One of the current Buzz words at the moment in education seems to be the notion of the ‘Flipped classroom’ – which in simplistic terms is:
‘Students coming to class to be delivered content, then going away to apply what they have learnt as homework’
Instead we flip this around so that
‘Students access the content upfront (usually in the form of video, or other self guided content) and then come to the class where they apply what they have learnt though discussions, seminar activity, questions etc. with the support of the teacher’
What is interesting is that I have been talking about this ideology for about 12 years now, and at neither of the organisations that I worked for (1 college and 1 university) did they give me the time of day (in fact whenever I mentioned it, I was smiled at, and we quickly moved onto another topic as my suggestions were seen as ridiculous and heretical – oh how I wish I had given it a name like the ‘flipped classroom’).
Steve Wheeler has recently blogged about this (http://steve-wheeler.blogspot.com/2012/03/what-flip.html) concept in less than encouraging terms, some of his points I agree with, others I don’t.
Steve correctly identifies that if students are paying up to £9k per year to study at HE (and that’s just the tuition fee) and suddenly they find that their learning experience is a set of badly produced videos instead of a high quality lecture or seminar – then they will be dissatisfied and Universities and Colleges could expect legal action taken against them. The key here with the concept – is this is not a cost saving idea but a quality improvement one, and only works if the contact time between student and tutor is the same, not less.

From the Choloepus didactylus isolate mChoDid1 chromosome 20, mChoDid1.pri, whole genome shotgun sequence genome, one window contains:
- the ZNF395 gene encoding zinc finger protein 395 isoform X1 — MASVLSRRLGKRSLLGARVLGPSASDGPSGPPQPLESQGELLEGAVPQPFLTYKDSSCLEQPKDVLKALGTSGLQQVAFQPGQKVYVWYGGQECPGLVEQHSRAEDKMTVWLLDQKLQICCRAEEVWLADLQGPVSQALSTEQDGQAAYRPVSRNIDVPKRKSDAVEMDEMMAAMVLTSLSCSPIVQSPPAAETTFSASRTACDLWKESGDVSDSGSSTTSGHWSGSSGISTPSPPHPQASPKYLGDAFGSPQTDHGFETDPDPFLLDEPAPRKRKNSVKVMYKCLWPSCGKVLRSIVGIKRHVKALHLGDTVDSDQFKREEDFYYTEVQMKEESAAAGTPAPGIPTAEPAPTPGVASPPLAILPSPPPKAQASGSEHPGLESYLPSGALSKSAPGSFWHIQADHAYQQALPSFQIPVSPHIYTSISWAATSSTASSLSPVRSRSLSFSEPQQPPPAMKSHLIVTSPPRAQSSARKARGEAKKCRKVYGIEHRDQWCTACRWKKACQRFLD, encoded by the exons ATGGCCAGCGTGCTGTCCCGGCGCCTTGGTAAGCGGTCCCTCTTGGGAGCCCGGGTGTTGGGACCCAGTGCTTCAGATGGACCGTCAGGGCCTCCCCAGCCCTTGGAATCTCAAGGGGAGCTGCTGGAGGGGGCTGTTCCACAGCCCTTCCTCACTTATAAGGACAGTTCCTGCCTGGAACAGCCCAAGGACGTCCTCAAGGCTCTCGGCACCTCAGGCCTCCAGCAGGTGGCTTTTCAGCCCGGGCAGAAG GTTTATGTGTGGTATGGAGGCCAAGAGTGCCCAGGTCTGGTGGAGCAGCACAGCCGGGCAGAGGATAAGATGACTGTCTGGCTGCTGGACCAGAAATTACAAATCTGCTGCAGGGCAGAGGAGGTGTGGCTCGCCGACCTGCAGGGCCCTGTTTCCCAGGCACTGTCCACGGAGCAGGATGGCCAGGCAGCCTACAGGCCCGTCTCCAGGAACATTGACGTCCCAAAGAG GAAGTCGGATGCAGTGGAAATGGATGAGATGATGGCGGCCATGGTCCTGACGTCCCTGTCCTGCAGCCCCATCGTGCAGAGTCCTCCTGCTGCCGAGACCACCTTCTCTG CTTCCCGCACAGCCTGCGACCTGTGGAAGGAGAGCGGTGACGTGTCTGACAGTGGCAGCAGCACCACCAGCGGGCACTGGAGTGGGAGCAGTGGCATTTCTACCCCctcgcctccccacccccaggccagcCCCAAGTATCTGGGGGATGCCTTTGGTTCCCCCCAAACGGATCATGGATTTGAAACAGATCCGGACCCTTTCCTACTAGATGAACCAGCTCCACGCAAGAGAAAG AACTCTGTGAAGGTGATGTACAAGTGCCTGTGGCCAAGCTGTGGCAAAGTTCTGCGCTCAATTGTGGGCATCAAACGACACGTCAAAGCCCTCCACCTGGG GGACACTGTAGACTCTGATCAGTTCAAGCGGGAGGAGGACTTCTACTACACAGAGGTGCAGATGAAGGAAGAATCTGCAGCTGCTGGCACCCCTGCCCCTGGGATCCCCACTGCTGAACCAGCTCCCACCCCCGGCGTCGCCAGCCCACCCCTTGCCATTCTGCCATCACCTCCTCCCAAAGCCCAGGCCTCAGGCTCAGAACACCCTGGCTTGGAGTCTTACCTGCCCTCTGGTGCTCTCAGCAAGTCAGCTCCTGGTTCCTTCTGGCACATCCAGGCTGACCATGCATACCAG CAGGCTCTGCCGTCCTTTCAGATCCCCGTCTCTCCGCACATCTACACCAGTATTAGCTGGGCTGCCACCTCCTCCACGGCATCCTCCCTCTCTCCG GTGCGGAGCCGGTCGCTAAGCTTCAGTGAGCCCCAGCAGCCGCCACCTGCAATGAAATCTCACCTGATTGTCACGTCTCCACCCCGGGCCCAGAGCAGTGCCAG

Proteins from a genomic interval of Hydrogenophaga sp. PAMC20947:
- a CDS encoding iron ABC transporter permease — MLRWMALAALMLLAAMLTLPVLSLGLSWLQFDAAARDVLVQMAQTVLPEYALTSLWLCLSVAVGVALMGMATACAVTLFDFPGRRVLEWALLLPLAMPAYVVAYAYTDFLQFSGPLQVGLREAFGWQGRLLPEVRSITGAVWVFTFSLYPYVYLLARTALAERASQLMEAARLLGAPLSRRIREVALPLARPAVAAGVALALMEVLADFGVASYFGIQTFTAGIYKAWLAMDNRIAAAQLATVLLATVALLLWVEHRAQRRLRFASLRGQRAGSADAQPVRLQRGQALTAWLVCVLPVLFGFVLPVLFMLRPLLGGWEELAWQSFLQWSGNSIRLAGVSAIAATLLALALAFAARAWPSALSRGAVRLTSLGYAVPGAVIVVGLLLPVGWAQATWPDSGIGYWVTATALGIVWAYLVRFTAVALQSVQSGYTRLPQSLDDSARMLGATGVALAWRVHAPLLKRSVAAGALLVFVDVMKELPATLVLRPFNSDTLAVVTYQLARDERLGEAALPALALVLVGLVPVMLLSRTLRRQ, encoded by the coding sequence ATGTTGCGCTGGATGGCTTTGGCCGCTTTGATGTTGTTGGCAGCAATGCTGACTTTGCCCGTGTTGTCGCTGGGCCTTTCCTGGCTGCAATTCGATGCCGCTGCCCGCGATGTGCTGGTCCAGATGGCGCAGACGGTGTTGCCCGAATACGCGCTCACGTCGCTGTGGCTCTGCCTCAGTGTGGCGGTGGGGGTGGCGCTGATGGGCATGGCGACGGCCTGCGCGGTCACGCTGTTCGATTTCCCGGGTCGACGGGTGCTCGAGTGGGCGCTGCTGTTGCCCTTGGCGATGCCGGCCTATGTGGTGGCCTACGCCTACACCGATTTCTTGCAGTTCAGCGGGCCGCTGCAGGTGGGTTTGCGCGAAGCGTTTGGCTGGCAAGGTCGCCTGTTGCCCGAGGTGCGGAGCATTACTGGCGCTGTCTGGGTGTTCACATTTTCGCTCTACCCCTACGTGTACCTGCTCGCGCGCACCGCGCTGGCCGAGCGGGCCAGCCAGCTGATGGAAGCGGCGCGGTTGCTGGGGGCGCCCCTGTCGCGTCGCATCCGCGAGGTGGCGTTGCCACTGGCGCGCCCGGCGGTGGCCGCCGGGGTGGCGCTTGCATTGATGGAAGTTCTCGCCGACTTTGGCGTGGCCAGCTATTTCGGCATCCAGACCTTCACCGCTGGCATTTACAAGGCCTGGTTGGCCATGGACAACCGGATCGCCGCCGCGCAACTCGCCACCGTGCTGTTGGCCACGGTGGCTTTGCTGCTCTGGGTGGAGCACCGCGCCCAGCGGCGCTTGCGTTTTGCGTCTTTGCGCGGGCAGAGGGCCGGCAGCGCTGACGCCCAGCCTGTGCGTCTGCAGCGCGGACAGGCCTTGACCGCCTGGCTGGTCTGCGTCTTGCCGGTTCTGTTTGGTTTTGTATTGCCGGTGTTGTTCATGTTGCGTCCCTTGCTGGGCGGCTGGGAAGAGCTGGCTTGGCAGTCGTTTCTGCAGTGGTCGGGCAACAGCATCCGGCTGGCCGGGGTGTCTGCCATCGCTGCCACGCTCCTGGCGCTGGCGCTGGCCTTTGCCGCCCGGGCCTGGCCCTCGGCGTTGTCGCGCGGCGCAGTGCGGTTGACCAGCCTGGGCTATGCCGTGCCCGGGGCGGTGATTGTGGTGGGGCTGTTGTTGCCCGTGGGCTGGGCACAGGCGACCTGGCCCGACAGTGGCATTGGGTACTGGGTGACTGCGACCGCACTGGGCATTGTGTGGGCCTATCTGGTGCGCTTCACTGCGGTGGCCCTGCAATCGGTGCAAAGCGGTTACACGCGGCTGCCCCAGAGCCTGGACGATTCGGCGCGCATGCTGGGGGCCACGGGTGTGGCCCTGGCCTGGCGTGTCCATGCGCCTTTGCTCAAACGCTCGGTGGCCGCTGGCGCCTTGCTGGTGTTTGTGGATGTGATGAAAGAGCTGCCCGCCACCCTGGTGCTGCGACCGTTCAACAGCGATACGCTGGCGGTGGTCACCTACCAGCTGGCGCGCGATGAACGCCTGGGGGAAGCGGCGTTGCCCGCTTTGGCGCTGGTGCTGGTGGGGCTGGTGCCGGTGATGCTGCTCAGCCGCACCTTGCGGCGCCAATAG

When I was at University, I was on a course with 211 other students, so for core units I sat (usually at the back) in a large lecture theatre with 200ish others. The lecturer would walk in, load their carousel of slides, talk for 50 minutes, whilst we frantically made notes, then they would walk out again, without any interaction between them and us taking place. In this scenario, the lecturer could easily be videod – I could have watched the video beforehand (with the advantage of being able to pause or rewind if necessary) and then attended a discussion based session where we explored the more difficult issues, or applied what is learnt.
This model doesn’t reduce the quality of experience, but increases it, however it isn’t cheaper for the organisation, as there is the initial production time and cost involved, and there is still a need for the seminars to take place (which if split into smaller groups would actually be more expensive). This to me is the key point – if we look at the flipped classroom as a cost saving exercise it will fail – we have to look at it as a more expensive option, but one that increases the quality of provision. If over time we get good at this, then it may (and I emphasise the word MAY) reduces cost benefits in the future.
Another point made by Steve Wheeler is questioning the accessibility of this model. This is where I strongly disagree with Steve. If a learner has (as per his example) a visual impairment, they probably have difficulty accessing the live lecture anyway. Having a video of similar content is probably more not less accessible to them, as they can play it on a large screen in their own room, they can pause/rewind easily to make it easier for them to take notes, and they can study at a time of day and in a room of their choosing – which is really useful as they can get the surrounding lighting how they want it, and take regular breaks to reduce fatigue. The key for them is then the quality of the contact session with the tutor. For many disabled learners they spend all of their time just trying to keep up with a lecture, they are unable to then think of and ask any questions. With the flipped classroom idea – they can then prepare and come armed with such questions, thus turning the seminar type activity into a very useful experience for them.
My intention is to post a series of blog posts around the notion of the flipped classroom, with my take on how and where it may work or not work, and the relationship between this and e-learning.
Taken from http://farm5.static.flickr.com/5128/5331946704_50752da8c2_b.jpg on 2012-4-12
Original URL – http://www.flickr.com/28430474@N05/5331946704/ created on 2011-01-06 19:45:30
Krissy VenosdaleCC BY-NC-SA 2.0